Long-dated U.S. government bond yields slipped Thursday morning, after initially climbing, following a private-sector report that showed a sizable gain in employment in May and weekly jobless claims hit a new pandemic-era low.
The reports come ahead of the monthly May employment reading due on Friday, which will be more closely tracked by debt investors.
How Treasurys are trading
The 10-year Treasury note
was yielding 1.594%, compared with 1.591% from Wednesday’s level at 3 p.m. Eastern.
The 30-year Treasury bond rate
was at 2.278%, compared with 2.280%.
The 2-year Treasury note
was yielding 0.149%, up 0.2 basis point.
On Wednesday, the 10-year yield saw its biggest drop since May 25.
Thursday’s main attraction for fixed-income was the weekly report on U.S. jobless benefit claims and a monthly private-sector reading of the state of the labor market.
Private-sector employment surged by 978,000 in May, according to Automatic Data Processing Inc.’s National Economic Report, well above forecasts from economists surveyed by the Wall Street Journal and Econoday, which forecast a gain of 680,000 jobs and 627,000, respectively.
Separately, initial jobless claims dropped by 20,000 to 385,000 in the week ended May 29, the government said Thursday, marking the fifth decline in a row and a fresh low in the era of COVID. Economists surveyed by Dow Jones and The Wall Street Journal had forecast new claims would slip to a seasonally adjusted 393,000.
The employment reports serve as an appetizer to Friday’s U.S. Labor Department May jobs report, which is viewed as a potential catalyst for markets that have been range bound for weeks, as investors watch for further evidence that the U.S. economy is overheating in the rebound from the COVID pandemic.
In addition to jobs data, surveys of service sector purchasing managers are scheduled to be released starting at 9:45 a.m. from IHS Markit and the Institute for Supply Management at 10 a.m.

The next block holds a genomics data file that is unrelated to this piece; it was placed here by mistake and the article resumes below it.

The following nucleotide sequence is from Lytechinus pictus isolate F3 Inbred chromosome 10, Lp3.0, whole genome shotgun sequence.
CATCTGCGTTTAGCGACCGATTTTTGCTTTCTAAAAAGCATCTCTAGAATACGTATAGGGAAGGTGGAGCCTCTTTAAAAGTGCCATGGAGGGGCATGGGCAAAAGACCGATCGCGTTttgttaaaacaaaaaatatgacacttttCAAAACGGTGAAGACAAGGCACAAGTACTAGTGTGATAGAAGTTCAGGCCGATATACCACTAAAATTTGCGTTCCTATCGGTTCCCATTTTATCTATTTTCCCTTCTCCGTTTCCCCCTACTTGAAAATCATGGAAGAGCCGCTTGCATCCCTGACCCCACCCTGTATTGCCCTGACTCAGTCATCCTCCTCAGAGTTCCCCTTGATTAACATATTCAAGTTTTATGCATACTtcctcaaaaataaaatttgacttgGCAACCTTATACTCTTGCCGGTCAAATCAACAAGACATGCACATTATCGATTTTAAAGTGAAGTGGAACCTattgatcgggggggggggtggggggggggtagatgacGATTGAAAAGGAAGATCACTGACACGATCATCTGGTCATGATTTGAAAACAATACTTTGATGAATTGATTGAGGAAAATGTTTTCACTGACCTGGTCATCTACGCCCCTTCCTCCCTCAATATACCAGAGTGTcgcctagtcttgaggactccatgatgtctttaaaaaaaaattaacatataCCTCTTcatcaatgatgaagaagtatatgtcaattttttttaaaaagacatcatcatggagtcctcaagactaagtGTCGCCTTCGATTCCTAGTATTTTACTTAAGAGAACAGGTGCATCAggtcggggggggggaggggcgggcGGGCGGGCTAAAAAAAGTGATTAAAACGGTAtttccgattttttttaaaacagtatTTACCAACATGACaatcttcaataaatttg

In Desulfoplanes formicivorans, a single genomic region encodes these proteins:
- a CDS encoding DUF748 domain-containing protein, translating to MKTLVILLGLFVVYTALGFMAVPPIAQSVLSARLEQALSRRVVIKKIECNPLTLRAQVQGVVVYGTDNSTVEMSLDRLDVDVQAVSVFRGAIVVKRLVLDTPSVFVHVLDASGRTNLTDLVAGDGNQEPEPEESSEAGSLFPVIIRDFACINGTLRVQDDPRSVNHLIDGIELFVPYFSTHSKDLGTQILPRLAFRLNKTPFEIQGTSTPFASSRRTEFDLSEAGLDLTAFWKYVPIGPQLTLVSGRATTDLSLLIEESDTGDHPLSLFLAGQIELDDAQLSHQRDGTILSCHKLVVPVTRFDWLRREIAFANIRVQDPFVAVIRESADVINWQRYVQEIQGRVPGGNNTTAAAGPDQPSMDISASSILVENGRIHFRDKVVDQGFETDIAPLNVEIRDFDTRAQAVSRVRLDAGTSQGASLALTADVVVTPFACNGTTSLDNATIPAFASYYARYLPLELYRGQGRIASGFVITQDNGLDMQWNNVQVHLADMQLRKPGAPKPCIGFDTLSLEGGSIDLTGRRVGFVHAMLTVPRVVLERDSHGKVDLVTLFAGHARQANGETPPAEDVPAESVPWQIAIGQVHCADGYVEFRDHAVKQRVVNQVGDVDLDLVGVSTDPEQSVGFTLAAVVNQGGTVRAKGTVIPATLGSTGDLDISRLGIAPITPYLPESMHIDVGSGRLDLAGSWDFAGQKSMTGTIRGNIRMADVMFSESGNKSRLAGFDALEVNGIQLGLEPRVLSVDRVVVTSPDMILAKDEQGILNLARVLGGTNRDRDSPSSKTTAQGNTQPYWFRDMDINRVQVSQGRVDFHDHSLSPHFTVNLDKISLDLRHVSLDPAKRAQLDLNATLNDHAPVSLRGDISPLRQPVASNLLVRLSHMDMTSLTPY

U.S. Treasury yields pulled back on Wednesday after the Fed’s Beige Book indicated that the economy expanded overall at a “moderate pace.”
Separately, on Wednesday, the Fed announced that it would soon begin selling assets that it accumulated in its Secondary Market Corporate Credit Facility, or SMCCF, where it held $5.21 billion of corporate bonds and exchange-traded funds from companies including Whirlpool Corp., Walmart Inc. and Visa Inc.
In Fed speakers, Dallas Fed President Rob Kaplan is expected to speak at an event at Rice University at 1 p.m. Thursday, Philadelphia Fed President Patrick Harker will deliver a speech on building an equitable workforce at 1:50 p.m. and Fed Vice Chair for Supervision Randal Quarles will speak at a conference hosted by the Securities Industry and Financial Markets Association at 3:05 p.m.
What strategists and traders are saying
“Add a new suspense item to tomorrow’s payroll report. How much will trading volume rise in response to any number or surprise?” queried Jim Vogel, executive v.p. at FHN Financial in a Thursday note.
“[Treasury] flows are near year-end holiday proportions because investors are waiting for the right combination of data and new developments before committing additional capital to bonds or returning to speculative trading. Economists know what they want to see in June and July, but the bond market only knows it hasn’t seen enough yet of whatever clues it is waiting for. Traders’ six-month zeal to run prices ahead of facts died much sooner than we anticipated even though we did expect a second quarter trading pause,” he wrote.
He said that “May payroll numbers…will inform recovery headlines but not answer critical questions about consumption trends into the fourth quarter.”